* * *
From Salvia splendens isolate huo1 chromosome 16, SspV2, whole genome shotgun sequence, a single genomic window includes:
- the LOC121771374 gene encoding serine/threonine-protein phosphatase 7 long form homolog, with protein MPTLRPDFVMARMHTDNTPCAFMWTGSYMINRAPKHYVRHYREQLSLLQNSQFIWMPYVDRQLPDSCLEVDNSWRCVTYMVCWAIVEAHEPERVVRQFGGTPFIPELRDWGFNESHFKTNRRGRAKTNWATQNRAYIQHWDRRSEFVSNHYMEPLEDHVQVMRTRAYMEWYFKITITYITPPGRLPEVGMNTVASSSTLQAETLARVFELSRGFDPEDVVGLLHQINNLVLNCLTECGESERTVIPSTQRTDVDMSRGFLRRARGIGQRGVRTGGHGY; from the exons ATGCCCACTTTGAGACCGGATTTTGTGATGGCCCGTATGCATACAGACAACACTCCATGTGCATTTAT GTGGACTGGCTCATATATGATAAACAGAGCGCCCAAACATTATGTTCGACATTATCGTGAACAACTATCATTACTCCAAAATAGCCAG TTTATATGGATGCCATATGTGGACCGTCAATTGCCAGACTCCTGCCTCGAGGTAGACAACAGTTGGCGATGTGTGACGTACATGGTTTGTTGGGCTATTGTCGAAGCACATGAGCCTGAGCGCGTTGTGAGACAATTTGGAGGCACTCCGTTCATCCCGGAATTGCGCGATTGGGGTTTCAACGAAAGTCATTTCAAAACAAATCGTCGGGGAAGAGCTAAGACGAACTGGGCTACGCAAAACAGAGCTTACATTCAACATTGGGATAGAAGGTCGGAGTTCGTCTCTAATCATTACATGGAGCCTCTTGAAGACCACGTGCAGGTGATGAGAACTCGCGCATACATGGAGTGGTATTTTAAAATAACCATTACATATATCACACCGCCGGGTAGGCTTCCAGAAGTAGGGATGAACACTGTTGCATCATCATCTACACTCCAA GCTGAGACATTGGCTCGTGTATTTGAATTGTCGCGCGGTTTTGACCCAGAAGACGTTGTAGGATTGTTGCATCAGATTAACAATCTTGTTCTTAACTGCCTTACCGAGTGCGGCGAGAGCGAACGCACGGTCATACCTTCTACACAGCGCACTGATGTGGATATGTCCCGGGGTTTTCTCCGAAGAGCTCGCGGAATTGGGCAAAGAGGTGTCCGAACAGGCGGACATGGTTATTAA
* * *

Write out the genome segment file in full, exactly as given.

From Salvia splendens isolate huo1 chromosome 16, SspV2, whole genome shotgun sequence, a single genomic window includes:
- the LOC121771374 gene encoding serine/threonine-protein phosphatase 7 long form homolog, with protein MPTLRPDFVMARMHTDNTPCAFMWTGSYMINRAPKHYVRHYREQLSLLQNSQFIWMPYVDRQLPDSCLEVDNSWRCVTYMVCWAIVEAHEPERVVRQFGGTPFIPELRDWGFNESHFKTNRRGRAKTNWATQNRAYIQHWDRRSEFVSNHYMEPLEDHVQVMRTRAYMEWYFKITITYITPPGRLPEVGMNTVASSSTLQAETLARVFELSRGFDPEDVVGLLHQINNLVLNCLTECGESERTVIPSTQRTDVDMSRGFLRRARGIGQRGVRTGGHGY; from the exons ATGCCCACTTTGAGACCGGATTTTGTGATGGCCCGTATGCATACAGACAACACTCCATGTGCATTTAT GTGGACTGGCTCATATATGATAAACAGAGCGCCCAAACATTATGTTCGACATTATCGTGAACAACTATCATTACTCCAAAATAGCCAG TTTATATGGATGCCATATGTGGACCGTCAATTGCCAGACTCCTGCCTCGAGGTAGACAACAGTTGGCGATGTGTGACGTACATGGTTTGTTGGGCTATTGTCGAAGCACATGAGCCTGAGCGCGTTGTGAGACAATTTGGAGGCACTCCGTTCATCCCGGAATTGCGCGATTGGGGTTTCAACGAAAGTCATTTCAAAACAAATCGTCGGGGAAGAGCTAAGACGAACTGGGCTACGCAAAACAGAGCTTACATTCAACATTGGGATAGAAGGTCGGAGTTCGTCTCTAATCATTACATGGAGCCTCTTGAAGACCACGTGCAGGTGATGAGAACTCGCGCATACATGGAGTGGTATTTTAAAATAACCATTACATATATCACACCGCCGGGTAGGCTTCCAGAAGTAGGGATGAACACTGTTGCATCATCATCTACACTCCAA GCTGAGACATTGGCTCGTGTATTTGAATTGTCGCGCGGTTTTGACCCAGAAGACGTTGTAGGATTGTTGCATCAGATTAACAATCTTGTTCTTAACTGCCTTACCGAGTGCGGCGAGAGCGAACGCACGGTCATACCTTCTACACAGCGCACTGATGTGGATATGTCCCGGGGTTTTCTCCGAAGAGCTCGCGGAATTGGGCAAAGAGGTGTCCGAACAGGCGGACATGGTTATTAA